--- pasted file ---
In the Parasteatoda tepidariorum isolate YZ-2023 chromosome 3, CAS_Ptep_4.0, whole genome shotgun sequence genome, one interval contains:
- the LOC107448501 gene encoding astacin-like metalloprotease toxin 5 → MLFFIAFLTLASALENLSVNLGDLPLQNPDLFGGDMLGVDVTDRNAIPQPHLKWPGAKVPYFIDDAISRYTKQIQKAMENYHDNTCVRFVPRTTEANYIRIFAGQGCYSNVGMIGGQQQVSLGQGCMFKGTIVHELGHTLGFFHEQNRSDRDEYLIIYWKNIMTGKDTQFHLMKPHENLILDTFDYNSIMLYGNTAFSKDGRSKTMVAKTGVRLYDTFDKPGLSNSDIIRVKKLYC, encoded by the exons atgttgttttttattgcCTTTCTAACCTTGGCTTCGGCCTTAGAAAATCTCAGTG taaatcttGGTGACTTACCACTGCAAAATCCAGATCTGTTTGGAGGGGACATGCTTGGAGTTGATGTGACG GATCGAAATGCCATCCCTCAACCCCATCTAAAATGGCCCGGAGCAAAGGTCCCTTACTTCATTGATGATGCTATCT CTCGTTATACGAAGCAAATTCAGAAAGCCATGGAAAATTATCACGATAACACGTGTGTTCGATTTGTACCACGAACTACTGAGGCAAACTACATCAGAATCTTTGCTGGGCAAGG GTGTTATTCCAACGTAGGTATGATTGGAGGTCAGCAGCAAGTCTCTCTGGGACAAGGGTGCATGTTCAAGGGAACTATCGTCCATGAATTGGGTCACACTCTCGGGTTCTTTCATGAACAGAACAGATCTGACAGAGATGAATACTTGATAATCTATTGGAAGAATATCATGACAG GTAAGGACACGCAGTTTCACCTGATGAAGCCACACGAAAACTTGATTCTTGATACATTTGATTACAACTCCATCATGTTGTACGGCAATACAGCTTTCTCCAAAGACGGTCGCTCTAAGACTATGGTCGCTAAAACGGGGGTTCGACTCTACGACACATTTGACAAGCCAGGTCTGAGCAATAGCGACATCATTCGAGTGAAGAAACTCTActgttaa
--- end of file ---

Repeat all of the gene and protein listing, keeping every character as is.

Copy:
In the Parasteatoda tepidariorum isolate YZ-2023 chromosome 3, CAS_Ptep_4.0, whole genome shotgun sequence genome, one interval contains:
- the LOC107448501 gene encoding astacin-like metalloprotease toxin 5 → MLFFIAFLTLASALENLSVNLGDLPLQNPDLFGGDMLGVDVTDRNAIPQPHLKWPGAKVPYFIDDAISRYTKQIQKAMENYHDNTCVRFVPRTTEANYIRIFAGQGCYSNVGMIGGQQQVSLGQGCMFKGTIVHELGHTLGFFHEQNRSDRDEYLIIYWKNIMTGKDTQFHLMKPHENLILDTFDYNSIMLYGNTAFSKDGRSKTMVAKTGVRLYDTFDKPGLSNSDIIRVKKLYC, encoded by the exons atgttgttttttattgcCTTTCTAACCTTGGCTTCGGCCTTAGAAAATCTCAGTG taaatcttGGTGACTTACCACTGCAAAATCCAGATCTGTTTGGAGGGGACATGCTTGGAGTTGATGTGACG GATCGAAATGCCATCCCTCAACCCCATCTAAAATGGCCCGGAGCAAAGGTCCCTTACTTCATTGATGATGCTATCT CTCGTTATACGAAGCAAATTCAGAAAGCCATGGAAAATTATCACGATAACACGTGTGTTCGATTTGTACCACGAACTACTGAGGCAAACTACATCAGAATCTTTGCTGGGCAAGG GTGTTATTCCAACGTAGGTATGATTGGAGGTCAGCAGCAAGTCTCTCTGGGACAAGGGTGCATGTTCAAGGGAACTATCGTCCATGAATTGGGTCACACTCTCGGGTTCTTTCATGAACAGAACAGATCTGACAGAGATGAATACTTGATAATCTATTGGAAGAATATCATGACAG GTAAGGACACGCAGTTTCACCTGATGAAGCCACACGAAAACTTGATTCTTGATACATTTGATTACAACTCCATCATGTTGTACGGCAATACAGCTTTCTCCAAAGACGGTCGCTCTAAGACTATGGTCGCTAAAACGGGGGTTCGACTCTACGACACATTTGACAAGCCAGGTCTGAGCAATAGCGACATCATTCGAGTGAAGAAACTCTActgttaa